• Contributing Authors: Fabian Vandermeers, Capucine Lepers, Florence Dusserre-Bresson, Christelle Plennevaux, Stéphanie Pennincx, Julie Nicaise, Estelle Lara and Arnaud Delobel
  • (Poster)

Does it or Doesn’t it? Only the Assay Control Samples Knows for Sure

  • Speaker: Stan Deming, Statistical Designs and Mike Sadick, Catalent
  • Abstract: (Pending)
  • (Day 2: Nuts & Bolts of Assay Lifecycle Management Session)

Harnessing BLI Technology for Overcoming the Effects of Protein Aggregates on Fc Receptor Binding

  • Speaker: Marina Feschenko, Biogen
  • Abstract: Aggregates of antibodies and Fc-fusions are known to affect protein–protein binding. The magnitude of these effects varies for different products and assays. We demonstrated that presence of aggregates in samples significantly increased binding potency values in AlphaScreen-based FcRn and Fcγ receptor binding assays, sometimes masking the loss of potency in stressed samples. Biolayer interferometry technology was found to be less sensitive to aggregates and presented fast and reliable method for measuring Fc receptor binding.
  • (Day 2: Product Specific Bioassays Session)

Binding and Bioactivity Assays for Biosimilarity Assessment of Adalimumab and Bevacizumab

  • Speaker: Christoph Giese, ProBioGen AG
  • Abstract: The first biopharmaceuticals are running off patents, numerous biosimilar candidates are under development and a few biosimilar products are entering the market. According to the guidelines of EMA, FDA, WHO and others the candidates have to be extensively assessed for similarity against the marketed originator products. During the different stages of pre-clinical and clinical development the relevant in vitro and in vivo methods have to be performed in campaigns on a reasonable number of originator’s batches. The assay methods mature over time from robust lab methods to qualified and later validated methods prior to Phase III clinical testing.We will present binding and bioactivity assays data from early stages of biosimilarity assessment for – new Adalimumab (TNFa neutralizing mAb) and Bevacizumab (VEGF-neutralizing mAb) candidates including:- Cell-based neutralization assays- ADCC assays against soluble and/or membrane bound forms (e.g. memTNFa)
    – Target molecule and target cell binding (ELISA/BLI, flowcytometry)
    – C1q-binding (ELISA/BLI)
    – CDC assay
    – Fc receptor binding assays (FcgRIIIa V/F, FcgRIIa, FcgRI, FcRn; BLI)
    We will also present our current assays developments using new functional NK cell lines and recombinant cell lines stably expressing e.g. memTNFa and Fc receptors.
  • (Day 1: Bioassays for Antibody Products Session)

In-Vitro Functional Bioassays of Candidate Therapeutics in Immuno-Oncology

  • Speaker: Severine Giltaire, ImmunXperts SA
  • Abstract: During the last years, significant advancement has been made in the clinical application of cancer immunotherapies. Molecules directed against immune checkpoints and other agonists show great promise for treatment of a variety of malignancies. Next to CTLA-4 and PD-1 blockade, a wide range of therapeutics with the potential to reverse the tumor-induced suppression are under development.This increasing interest in the tumour microenvironment leads to focus on the development and the standardization of in vitro bioassays using human immune cells in order to evaluate the effectiveness of candidate therapeutics and combination therapies.Among these in vitro bioassays, the mixed lymphocyte Reaction (MLR), the antigen-specific recall activation assay or CD3/CD28 activation with human T cells are models that mimic a physiological T cell response. These kinds of assays can be used to screen new candidate therapeutics such as immune checkpoint blocking antibodies.An important factor for sensitive assays and consistent results is the quality of the primary immune cells. PBMC are isolated and cryopreserved shortly after blood redrawn. All donor preparations are quality controlled and HLA typed and optimized procedures are used to generate functional dendritic cells which are co-cultured with allogenic T cells. Response levels can be evaluated by the assessment of proliferation or measurement of cytokine production.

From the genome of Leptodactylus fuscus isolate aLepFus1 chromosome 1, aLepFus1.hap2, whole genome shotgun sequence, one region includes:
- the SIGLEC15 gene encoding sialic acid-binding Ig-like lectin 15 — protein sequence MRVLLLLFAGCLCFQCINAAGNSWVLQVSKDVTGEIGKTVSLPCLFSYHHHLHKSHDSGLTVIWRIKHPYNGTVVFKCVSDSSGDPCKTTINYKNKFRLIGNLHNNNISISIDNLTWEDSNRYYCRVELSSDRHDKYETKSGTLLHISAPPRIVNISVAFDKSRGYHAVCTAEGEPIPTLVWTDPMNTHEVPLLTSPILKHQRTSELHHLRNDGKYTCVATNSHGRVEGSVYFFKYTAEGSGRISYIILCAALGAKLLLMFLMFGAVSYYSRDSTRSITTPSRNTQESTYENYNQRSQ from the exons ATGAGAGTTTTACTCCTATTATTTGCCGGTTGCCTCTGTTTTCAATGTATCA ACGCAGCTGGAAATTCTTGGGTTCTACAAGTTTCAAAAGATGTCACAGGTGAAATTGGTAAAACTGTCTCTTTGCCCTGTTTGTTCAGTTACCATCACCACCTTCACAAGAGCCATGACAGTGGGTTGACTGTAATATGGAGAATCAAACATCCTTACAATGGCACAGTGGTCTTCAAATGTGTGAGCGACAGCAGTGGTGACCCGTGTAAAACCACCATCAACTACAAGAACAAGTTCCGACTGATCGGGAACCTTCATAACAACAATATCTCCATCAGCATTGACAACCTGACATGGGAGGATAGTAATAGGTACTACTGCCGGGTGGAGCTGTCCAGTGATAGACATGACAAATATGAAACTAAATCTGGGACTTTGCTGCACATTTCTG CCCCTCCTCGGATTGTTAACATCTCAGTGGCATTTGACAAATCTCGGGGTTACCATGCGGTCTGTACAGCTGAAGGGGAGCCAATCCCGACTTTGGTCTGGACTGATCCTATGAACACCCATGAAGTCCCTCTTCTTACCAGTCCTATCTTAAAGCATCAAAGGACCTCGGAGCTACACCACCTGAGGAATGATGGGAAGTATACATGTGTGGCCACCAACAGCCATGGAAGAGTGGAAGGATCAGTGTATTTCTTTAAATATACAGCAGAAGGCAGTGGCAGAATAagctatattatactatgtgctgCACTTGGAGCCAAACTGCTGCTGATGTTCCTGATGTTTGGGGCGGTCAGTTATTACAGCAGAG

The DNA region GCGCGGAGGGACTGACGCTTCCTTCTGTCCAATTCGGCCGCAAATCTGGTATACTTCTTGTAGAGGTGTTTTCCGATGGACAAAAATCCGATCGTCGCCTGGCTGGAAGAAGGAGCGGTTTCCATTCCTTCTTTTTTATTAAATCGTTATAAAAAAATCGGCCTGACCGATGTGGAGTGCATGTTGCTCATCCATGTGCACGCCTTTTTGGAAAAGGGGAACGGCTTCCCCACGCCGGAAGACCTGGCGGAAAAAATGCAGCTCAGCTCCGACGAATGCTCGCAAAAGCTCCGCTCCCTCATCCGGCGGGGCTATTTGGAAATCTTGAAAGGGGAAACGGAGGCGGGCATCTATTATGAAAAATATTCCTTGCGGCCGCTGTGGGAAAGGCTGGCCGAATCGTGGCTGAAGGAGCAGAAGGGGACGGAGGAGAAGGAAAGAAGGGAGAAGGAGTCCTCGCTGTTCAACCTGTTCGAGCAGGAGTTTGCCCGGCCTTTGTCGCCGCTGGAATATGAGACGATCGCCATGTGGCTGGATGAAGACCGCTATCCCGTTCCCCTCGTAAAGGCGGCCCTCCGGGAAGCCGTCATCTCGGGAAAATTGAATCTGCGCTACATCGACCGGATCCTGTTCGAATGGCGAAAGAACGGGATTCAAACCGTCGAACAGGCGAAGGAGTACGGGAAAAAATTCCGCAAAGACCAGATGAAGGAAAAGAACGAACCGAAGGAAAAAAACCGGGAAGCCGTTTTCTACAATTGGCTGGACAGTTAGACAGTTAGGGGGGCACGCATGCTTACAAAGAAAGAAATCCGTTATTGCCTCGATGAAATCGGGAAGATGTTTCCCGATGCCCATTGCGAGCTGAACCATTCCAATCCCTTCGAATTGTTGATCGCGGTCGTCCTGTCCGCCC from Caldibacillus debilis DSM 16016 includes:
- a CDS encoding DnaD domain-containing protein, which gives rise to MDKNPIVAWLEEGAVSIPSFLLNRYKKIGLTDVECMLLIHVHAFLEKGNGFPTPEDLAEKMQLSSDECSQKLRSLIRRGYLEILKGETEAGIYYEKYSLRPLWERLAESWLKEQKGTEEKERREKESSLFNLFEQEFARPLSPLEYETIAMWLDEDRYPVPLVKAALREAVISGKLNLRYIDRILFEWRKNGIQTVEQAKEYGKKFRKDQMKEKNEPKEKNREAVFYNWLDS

• (Day 2: Product Specific Bioassays Session)

Potency Testing: A Landscape Overview

  • Speaker: Marie Gottar-Guillier, Novartis
  • Abstract: (Pending)
  • (Day 1: Assay Development Session)

Insulin Bioassay Development to Replace In-Vivo Rabbit Test

  • Presenter: Christine Graf, Sanofi
  • Abstract: (Pending)
  • (Poster)

Potency Testing for Hematopoietic Stem Cell Therapies

  • Speaker: Dirk Haubert, Novartis
  • Abstract: (Pending)
  • (Day 2: Product Specific Bioassays Session)

Mechanism of Action Assays to Determine the Fc Effector Function of Palivizumab

  • Speaker: Ulrike Herbrand, Charles River Biopharmaceuticals Services GmbH
  • Abstract: The Fc (crystallizable fragment) region of therapeutic antibodies can have an important role in their safety and efficacy. Palivizumab is a humanized monoclonal IgG1 antibody directed against an epitope in the A antigenic site of the F protein of respiratory syncytial virus (RSV) and is used for the prevention of RSV infection in children. Even though the Fc effector function potential was assessed to be low for Palivizumab there is a requirement to evaluate these capabilities, especially with regards to glyco-optimized follow-on biologics with potentially altered Fc effector function potential.